DO YOU HAVE PROPERTY TAX MONEY FLYING OUT THE WINDOW BECAUSE YOUR HOME IS OVER ASSESSED? YOU COULD FILE AN APPEAL AND POSSIBLY LOWER YOUR TAX!
by David H. Salmon
Many homeowners don’t realize that we have the right to appeal our property taxes. We do this by submitting an appeal of the assessed value assigned to our homes. If we win the appeal then the lower assessment results in savings on our property tax bills.
A recent article in Forbes drove this home by pointing out that only 2% of homeowners appeal their taxes while over 60% of properties are overassessed by tax assessors.
If you feel that your taxes are too high, then follow this guide to see if you might have a case to get them lowered.
1. Find your home’s current value: You can look online to get an idea of your home’s value although these estimates tend to have a wide margin of error. Better methods are to check the sale prices for homes similar to yours that are in your neighborhood and have sold recently. contact your Real Estate Professional for a free CMA (Comparative Market Analysis) or, ask a certified appraiser who specializes in tax appeals.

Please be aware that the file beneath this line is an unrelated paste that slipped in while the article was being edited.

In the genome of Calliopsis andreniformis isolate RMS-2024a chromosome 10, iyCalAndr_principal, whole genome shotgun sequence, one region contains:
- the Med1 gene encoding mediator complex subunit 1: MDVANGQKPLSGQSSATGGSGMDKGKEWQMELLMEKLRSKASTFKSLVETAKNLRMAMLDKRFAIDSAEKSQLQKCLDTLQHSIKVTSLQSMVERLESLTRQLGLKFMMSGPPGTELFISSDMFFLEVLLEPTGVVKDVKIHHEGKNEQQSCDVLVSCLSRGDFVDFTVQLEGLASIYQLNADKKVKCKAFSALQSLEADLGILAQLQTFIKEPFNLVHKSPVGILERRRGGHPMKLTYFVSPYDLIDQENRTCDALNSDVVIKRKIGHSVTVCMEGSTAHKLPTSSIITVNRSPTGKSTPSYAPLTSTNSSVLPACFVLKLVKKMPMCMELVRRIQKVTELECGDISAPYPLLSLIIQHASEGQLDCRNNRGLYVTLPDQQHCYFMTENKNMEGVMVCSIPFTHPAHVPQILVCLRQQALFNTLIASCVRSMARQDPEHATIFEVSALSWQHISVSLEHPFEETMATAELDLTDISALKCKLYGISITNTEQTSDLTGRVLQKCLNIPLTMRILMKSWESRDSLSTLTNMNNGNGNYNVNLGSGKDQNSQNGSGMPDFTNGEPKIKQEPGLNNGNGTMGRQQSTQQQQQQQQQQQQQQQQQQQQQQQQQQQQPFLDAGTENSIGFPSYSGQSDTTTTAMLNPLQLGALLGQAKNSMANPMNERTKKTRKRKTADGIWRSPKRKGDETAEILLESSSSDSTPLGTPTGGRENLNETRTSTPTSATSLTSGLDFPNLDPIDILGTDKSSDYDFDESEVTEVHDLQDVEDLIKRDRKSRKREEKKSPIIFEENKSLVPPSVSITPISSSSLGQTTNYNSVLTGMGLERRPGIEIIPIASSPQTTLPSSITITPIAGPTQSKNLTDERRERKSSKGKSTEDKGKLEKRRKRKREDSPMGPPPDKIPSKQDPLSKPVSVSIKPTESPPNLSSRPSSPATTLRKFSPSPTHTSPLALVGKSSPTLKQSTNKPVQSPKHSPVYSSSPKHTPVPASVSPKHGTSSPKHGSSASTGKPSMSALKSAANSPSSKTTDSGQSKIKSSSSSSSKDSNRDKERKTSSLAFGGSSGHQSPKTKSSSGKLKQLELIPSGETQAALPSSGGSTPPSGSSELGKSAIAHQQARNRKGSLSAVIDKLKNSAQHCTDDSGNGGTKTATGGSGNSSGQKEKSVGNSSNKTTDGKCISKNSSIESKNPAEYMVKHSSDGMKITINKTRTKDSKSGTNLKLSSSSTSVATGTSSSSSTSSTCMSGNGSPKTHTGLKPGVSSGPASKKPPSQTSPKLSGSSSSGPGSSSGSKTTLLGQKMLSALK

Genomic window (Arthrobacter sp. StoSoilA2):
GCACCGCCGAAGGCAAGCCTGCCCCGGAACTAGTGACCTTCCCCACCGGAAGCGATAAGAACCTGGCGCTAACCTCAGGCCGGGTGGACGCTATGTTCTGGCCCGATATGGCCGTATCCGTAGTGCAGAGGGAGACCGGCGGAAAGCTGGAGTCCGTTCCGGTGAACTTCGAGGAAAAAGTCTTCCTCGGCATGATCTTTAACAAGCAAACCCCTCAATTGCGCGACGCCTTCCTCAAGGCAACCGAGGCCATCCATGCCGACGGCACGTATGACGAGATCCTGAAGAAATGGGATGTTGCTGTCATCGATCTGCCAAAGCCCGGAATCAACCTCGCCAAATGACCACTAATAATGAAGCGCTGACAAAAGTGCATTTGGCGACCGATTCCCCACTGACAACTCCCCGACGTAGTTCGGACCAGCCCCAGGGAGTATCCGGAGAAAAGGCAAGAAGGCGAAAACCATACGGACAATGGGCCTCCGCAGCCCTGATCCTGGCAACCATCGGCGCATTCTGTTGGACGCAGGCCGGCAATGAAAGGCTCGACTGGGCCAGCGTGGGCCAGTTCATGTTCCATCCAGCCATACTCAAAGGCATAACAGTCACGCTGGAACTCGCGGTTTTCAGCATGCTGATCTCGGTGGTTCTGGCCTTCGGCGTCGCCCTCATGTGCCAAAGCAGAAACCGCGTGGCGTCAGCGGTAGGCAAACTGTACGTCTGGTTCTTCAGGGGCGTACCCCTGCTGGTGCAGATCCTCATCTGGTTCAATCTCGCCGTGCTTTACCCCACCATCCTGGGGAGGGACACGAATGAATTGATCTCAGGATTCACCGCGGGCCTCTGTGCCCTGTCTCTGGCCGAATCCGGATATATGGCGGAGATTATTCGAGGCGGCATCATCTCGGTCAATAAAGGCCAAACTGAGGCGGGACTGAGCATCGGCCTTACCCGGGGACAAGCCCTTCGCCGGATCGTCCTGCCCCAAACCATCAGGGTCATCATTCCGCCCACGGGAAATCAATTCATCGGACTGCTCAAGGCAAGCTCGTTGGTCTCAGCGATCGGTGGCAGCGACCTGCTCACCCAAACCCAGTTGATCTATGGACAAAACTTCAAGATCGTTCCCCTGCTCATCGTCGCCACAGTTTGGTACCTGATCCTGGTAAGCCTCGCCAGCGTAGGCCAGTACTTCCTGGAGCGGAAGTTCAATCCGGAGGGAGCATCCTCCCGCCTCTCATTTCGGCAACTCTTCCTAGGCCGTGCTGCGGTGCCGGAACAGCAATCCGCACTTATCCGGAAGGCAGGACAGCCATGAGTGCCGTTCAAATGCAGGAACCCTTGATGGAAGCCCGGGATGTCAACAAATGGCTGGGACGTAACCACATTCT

2. Check your town’s equalization ratio: This is the comparison of the total assessed values of property that sold recently in town to their actual sale prices. If an equalization ratio is .90, the average home is assessed for 90% of its current value. Find your town’s ratio at the link above.
3. Calculate your estimated assessed value: Multiply your home’s current value by your town’s equalization ratio to arrive at your calculated assessment.
4. Compare your actual assessment to your calculated assessment: If your actual assessment is more than 15% higher than your calculated assessment you could have a strong case for appeal.
5. Check for that perfect recent sale: If you know of a home that sold recently near you, is similar in value, and has lower taxes than your home, you could have a case for a tax appeal.
If you feel you have a case to lower your taxes then reach out to a great appraiser who specializes in Tax Appeals. Someone like Dave Bossart of Property Research Associates.
Use these links to learn more about the appeals process and New Jersey Property Taxes: